06th Jun 2008, by Andrew Barr

10 Yetis have to blog about Big Brother 9 really, don't we?

Have you ever heard of the psychology of change?

It involves varying steps of acceptance when first informed of a pending change, which alter in accordance to a person's personality. For example, some people become angry, some people embrasive, and some in between, but ultimately, there is acceptance, in one form or another. Not everybody experiences every step, in my opinion - it really depends on your character, whether you're a positive, 'screw it, let's do it' type, or a more negative 'is this the right thing to do?' type.

This is so evident when the freak show Big Brother hits town.

First of all, the majority of us will discount the show as tripe, whereas the die-hards will accept it open-armed instantly.

At some point, we'll accept that it is part of summer's culture, and either choose to follow it to some degree, or ignore its existence.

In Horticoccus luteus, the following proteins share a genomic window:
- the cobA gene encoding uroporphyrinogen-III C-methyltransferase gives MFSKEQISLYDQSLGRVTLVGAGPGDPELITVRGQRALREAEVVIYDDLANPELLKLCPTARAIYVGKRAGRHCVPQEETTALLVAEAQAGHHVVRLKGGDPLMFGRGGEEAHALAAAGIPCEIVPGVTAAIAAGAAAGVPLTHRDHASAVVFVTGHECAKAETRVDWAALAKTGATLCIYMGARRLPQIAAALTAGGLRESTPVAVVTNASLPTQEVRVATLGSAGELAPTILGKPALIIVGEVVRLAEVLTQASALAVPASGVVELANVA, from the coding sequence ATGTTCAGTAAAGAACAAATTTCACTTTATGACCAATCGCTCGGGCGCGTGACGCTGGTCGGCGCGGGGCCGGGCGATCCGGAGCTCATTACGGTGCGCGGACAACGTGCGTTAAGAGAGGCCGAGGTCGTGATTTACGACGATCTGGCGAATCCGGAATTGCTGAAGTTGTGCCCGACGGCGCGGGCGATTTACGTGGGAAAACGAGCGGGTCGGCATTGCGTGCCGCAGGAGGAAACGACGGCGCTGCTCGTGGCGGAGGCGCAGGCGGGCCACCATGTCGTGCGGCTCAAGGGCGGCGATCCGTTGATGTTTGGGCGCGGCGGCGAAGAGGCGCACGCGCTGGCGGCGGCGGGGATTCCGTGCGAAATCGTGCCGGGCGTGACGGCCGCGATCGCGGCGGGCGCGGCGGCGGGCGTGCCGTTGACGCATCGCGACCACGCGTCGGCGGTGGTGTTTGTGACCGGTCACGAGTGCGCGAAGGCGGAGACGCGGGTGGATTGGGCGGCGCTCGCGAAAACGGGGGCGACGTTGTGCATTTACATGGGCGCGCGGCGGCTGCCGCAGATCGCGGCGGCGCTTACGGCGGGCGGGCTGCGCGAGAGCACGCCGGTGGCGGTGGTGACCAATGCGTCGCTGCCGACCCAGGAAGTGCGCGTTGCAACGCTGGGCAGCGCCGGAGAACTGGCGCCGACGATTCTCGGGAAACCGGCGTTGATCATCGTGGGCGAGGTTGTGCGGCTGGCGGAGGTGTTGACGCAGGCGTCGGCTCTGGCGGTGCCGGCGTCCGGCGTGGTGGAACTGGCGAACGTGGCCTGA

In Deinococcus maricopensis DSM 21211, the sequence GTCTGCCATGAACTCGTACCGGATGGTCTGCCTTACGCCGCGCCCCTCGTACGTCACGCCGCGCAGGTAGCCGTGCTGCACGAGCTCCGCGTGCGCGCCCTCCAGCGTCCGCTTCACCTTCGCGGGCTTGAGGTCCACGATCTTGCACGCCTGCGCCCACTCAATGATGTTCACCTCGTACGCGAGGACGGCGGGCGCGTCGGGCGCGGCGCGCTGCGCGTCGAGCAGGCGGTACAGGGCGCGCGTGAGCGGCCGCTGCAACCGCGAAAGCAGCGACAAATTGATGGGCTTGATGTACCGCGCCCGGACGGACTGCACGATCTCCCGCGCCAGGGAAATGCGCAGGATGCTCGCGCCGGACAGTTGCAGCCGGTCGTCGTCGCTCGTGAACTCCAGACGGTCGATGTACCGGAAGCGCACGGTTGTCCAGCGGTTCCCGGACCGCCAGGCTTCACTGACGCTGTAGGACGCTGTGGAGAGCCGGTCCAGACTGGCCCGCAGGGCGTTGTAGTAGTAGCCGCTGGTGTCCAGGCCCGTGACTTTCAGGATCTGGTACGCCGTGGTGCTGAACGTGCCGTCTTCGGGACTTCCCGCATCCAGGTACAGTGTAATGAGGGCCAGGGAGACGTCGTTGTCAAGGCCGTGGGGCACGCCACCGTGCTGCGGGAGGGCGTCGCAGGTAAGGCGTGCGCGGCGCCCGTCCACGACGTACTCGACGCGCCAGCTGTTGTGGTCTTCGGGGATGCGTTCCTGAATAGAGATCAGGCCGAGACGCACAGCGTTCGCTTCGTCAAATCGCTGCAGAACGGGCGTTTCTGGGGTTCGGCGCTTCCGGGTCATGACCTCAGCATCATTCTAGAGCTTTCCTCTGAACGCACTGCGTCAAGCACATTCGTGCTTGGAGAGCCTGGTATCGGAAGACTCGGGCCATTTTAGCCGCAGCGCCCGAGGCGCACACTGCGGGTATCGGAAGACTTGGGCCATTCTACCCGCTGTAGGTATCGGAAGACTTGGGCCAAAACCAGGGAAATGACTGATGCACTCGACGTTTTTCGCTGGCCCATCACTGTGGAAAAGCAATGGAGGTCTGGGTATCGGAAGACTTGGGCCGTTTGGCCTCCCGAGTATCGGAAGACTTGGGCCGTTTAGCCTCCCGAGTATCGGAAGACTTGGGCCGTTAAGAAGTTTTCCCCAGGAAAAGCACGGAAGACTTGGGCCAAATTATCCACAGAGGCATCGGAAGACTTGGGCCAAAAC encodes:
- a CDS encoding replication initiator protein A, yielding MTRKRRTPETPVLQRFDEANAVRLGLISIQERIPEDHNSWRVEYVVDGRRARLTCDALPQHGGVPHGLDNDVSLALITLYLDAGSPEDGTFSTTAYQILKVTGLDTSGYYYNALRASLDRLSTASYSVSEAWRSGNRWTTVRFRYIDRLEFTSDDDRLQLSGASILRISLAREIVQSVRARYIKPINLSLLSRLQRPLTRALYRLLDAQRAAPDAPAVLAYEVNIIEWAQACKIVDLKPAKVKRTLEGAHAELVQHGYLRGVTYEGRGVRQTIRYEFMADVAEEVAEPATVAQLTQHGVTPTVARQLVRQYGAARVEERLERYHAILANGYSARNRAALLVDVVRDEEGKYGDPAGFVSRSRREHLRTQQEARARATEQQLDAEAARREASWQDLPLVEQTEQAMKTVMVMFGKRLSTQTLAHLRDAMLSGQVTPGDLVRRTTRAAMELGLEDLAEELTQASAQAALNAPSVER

At a further point; and as I said, some people hit this quicker than others, we will become opinionated and angry. We will. We will either become involved with the show to the point we become emotive, 'I hate him, I hope they get together', or we will become angry at the coverage it will undoubtedly receive, 'Are they still going on about that rubbish?'

Here is the diagram of the Psychology of Change:

Now, with this year's Big Brother, in it's 9th season, the paradoxically irregular regulars have already created an emotive response from some people. There are all the typical Big Brother contestants: the pretty girls, the good looking guy, the overtly effeminate gay Scotsman, the sure to be argumentative opinionated black girls and the eccentric Englishman.

The not so regular, but still expected contestants include a blind cross dresser, two asylum seekers (and a housemate who is particularly anti-immigration!), and an albino who described himself as “too black for white kids, and too white for black kids”, and a guy who looks like the illegitimate love-child of Joey from Friends and Sylvester Stallone. Oh yeah, and a Thai woman (who reminds me of Ting Tong from Little Britain!) who has been positioned as the personification of the Cookie Monster.

It should be interesting, I think I'm already at stage 4!

Sylvester Tribbiani

Get the Know How

Get the latest thought leading industry comment and information from our “no sales” newsletter.

Want to work with us?